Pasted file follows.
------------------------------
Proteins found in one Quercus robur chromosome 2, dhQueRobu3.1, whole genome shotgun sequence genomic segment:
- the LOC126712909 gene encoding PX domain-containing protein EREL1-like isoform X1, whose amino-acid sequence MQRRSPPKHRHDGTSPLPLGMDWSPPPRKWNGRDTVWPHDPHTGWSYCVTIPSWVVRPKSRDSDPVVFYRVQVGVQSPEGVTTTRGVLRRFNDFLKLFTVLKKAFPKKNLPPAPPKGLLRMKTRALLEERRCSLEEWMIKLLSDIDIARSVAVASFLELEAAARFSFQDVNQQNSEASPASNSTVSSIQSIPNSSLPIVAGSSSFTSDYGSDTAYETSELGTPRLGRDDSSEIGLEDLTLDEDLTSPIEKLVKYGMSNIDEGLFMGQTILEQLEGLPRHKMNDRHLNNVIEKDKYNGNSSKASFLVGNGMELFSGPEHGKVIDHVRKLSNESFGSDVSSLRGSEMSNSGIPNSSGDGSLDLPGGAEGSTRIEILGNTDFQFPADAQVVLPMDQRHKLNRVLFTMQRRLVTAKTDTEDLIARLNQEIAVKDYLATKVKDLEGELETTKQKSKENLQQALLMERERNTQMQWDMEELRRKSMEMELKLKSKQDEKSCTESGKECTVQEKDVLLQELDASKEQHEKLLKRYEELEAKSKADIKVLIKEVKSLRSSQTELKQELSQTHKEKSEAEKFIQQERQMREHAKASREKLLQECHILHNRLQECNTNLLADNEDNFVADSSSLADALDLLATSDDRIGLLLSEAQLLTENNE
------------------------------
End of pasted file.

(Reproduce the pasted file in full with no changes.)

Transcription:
Proteins found in one Quercus robur chromosome 2, dhQueRobu3.1, whole genome shotgun sequence genomic segment:
- the LOC126712909 gene encoding PX domain-containing protein EREL1-like isoform X1, whose amino-acid sequence MQRRSPPKHRHDGTSPLPLGMDWSPPPRKWNGRDTVWPHDPHTGWSYCVTIPSWVVRPKSRDSDPVVFYRVQVGVQSPEGVTTTRGVLRRFNDFLKLFTVLKKAFPKKNLPPAPPKGLLRMKTRALLEERRCSLEEWMIKLLSDIDIARSVAVASFLELEAAARFSFQDVNQQNSEASPASNSTVSSIQSIPNSSLPIVAGSSSFTSDYGSDTAYETSELGTPRLGRDDSSEIGLEDLTLDEDLTSPIEKLVKYGMSNIDEGLFMGQTILEQLEGLPRHKMNDRHLNNVIEKDKYNGNSSKASFLVGNGMELFSGPEHGKVIDHVRKLSNESFGSDVSSLRGSEMSNSGIPNSSGDGSLDLPGGAEGSTRIEILGNTDFQFPADAQVVLPMDQRHKLNRVLFTMQRRLVTAKTDTEDLIARLNQEIAVKDYLATKVKDLEGELETTKQKSKENLQQALLMERERNTQMQWDMEELRRKSMEMELKLKSKQDEKSCTESGKECTVQEKDVLLQELDASKEQHEKLLKRYEELEAKSKADIKVLIKEVKSLRSSQTELKQELSQTHKEKSEAEKFIQQERQMREHAKASREKLLQECHILHNRLQECNTNLLADNEDNFVADSSSLADALDLLATSDDRIGLLLSEAQLLTENNE